My real journey with permaculture was far more of a gradual internalising of the principles which started from an early age, 20 years, in fact, before I came across the term permaculture. Through a deep and abiding passion for wildlife I observed how nature took care of itself, providing everything that is needed for its elements to thrive and evolve. I was especially fascinated with the fact that natural systems produced no waste, that every ‘output’ was someone or something’s ‘input’. I would marvel at the exquisite design of the banana’s fruit encased in a skin, which would allow the fruit to ripen to perfection, allow me to hold, transport and eat it and then it would become food for fungi and other decomposers. Everyone happy and fed and NO waste. A far cry, I observed, from a packet of crisps! It seemed intuitive to me that humans should try and mimic nature’s efficiency and ability to evolve and renew. Through this process of internalisation, by observation, study, contemplation and practice, permaculture’s principles have become a lens with which I can choose to look at the world. I can use this lens to look for solutions or inspiration usually though not exclusively when I am managing the land; forest, forest garden, or garden.
My lack of aptitude for design-on-paper and a desire to ‘get on with it’ made creating a formal design unappealing and a source of guilt for some years that I wasn’t “doing it right”. My conversations with other people reveal a similar story, mainly that they got their land and they also wanted to get on with it. After a period of research and inspiration with or without a PDC course they felt inspired and ready enough to get out there and experiment! Peter Bampton, co-founder of the Awakened Life project was the same. After a PDC course and with no previous experience he bought Quinta da Mizarela and started planting trees and making beds!
Wonderful!! Permaculture inspires people with previously no experience of land imparts confidence to people in this way is one of its greatest strengths. Most people want to get practical, they, like me, want to get their hands dirty and find out how things work, or not, as is often the case and great learning mistakes are too! In fact this learning through experience is called Action Learning in the permaculture world and is recognised as a most valuable way to learn.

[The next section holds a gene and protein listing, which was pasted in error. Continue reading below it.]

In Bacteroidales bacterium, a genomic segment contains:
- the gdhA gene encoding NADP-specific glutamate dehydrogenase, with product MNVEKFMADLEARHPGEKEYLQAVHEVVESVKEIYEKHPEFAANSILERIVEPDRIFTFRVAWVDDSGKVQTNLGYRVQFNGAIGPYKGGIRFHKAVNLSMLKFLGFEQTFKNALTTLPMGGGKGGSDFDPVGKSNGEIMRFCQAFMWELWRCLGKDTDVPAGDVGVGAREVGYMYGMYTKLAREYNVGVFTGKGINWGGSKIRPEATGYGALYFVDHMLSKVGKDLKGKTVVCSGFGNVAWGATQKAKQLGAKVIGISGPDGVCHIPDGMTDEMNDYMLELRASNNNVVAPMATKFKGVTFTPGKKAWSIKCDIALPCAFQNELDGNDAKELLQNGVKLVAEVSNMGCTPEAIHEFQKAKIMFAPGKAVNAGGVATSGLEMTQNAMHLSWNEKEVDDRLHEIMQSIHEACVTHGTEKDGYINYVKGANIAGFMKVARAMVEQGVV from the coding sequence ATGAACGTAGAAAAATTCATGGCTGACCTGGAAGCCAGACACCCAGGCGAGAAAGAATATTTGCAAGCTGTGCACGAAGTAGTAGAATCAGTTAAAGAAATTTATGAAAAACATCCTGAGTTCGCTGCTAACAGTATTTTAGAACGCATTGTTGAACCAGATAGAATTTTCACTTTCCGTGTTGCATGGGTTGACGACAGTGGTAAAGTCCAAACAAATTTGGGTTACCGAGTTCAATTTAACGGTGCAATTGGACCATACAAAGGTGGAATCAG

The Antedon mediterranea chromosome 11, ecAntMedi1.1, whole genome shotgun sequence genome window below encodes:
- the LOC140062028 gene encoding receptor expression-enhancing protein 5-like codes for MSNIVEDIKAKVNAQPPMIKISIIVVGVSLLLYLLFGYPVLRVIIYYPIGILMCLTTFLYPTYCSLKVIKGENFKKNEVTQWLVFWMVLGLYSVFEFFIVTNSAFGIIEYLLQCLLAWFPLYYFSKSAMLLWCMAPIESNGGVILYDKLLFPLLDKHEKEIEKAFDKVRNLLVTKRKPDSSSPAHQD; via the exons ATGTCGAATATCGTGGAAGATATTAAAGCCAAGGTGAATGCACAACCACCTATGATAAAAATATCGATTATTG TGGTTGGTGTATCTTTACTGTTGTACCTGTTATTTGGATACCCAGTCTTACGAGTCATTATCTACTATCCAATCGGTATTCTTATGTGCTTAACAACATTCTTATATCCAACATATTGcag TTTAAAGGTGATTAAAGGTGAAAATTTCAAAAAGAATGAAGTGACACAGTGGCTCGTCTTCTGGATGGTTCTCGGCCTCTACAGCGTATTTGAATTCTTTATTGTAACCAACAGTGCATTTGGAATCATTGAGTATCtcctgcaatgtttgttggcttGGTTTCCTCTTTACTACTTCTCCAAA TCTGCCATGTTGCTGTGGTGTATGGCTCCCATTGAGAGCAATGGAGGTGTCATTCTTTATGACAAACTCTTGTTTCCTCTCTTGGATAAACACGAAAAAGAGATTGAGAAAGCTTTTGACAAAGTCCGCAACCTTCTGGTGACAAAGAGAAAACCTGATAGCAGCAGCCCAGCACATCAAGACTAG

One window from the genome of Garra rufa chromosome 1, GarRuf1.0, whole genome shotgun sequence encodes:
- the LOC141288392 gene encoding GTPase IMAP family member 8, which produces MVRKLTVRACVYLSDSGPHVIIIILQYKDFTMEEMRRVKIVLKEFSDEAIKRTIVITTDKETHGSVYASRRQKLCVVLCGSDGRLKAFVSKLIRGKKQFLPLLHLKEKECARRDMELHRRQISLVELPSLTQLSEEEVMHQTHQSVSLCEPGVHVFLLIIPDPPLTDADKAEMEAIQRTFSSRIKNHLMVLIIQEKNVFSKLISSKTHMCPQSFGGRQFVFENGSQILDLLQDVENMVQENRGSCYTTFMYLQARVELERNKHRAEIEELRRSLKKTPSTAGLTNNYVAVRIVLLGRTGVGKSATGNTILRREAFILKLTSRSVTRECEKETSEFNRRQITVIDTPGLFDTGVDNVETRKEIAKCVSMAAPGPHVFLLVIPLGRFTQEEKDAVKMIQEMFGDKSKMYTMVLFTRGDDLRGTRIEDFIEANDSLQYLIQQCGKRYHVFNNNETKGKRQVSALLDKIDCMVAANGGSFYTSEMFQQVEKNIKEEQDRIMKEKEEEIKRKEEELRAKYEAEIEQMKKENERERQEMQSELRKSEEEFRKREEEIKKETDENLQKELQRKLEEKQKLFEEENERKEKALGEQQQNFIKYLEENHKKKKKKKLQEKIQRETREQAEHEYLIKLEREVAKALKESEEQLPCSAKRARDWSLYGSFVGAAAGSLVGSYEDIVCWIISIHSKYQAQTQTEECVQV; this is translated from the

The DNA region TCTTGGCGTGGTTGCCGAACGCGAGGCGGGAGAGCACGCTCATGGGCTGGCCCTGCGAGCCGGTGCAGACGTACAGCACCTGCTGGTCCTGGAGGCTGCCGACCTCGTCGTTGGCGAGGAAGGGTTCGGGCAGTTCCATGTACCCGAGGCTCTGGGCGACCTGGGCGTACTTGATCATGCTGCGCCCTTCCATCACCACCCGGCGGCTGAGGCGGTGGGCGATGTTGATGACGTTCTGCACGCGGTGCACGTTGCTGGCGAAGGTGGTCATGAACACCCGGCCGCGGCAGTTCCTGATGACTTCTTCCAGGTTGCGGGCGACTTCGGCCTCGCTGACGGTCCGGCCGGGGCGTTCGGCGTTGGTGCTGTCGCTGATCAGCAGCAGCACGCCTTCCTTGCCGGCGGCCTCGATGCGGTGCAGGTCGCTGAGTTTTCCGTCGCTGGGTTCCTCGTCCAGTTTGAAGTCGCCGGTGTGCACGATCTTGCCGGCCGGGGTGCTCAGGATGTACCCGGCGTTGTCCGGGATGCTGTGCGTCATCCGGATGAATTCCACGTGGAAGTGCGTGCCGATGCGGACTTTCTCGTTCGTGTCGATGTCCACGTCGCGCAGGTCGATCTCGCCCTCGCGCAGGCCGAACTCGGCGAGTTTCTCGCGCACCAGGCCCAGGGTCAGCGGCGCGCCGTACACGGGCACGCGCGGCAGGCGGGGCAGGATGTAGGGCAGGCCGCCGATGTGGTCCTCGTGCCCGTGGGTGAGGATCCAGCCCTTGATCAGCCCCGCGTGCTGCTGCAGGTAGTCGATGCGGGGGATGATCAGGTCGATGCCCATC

In view of this I originally designed the Integral Permaculture Internship as an opportunity for people who had taken the PDC but had no land of their own. I thought there would be many people out there who would be keen therefore to put theory into practice on someone else’s land with guidance. However most people who apply have no PDC, but are really keen to learn and practice at the same time. People seem for the most part not that interested in a whole lot of theory independent of the practical. We had a similar story running Introduction to Permaculture courses, people would come to the mostly theory and design based courses and just want to know how it to apply the principles to get started in their own gardens. So we started Permaculture Gardening courses instead and these remain ever popular.
Having said this and despite my enthusiasm to get my hands dirty I have, over the years, evermore, recognized the value of (as Bill Mollison wisely puts it) protracted and thoughtful observation, at the expense of protracted and thoughtless action. It is one of the things I have learnt along the way as I dove into the practical. He describes the kind of big, irreversible mistakes that we make when we dive in too quickly without enough planning or observation ‘Type 1’ errors, those that we have to live with everyday.
In Permaculture: A Designers' Manual, Bill Mollison suggests:
• That the systems we construct should last as long as possible, and take least maintenance.
• These systems, fuelled by the sun, should produce not only for their own needs, but the needs of the people creating or controlling them. Thus they are sustainable, as they sustain both themselves and those who construct them.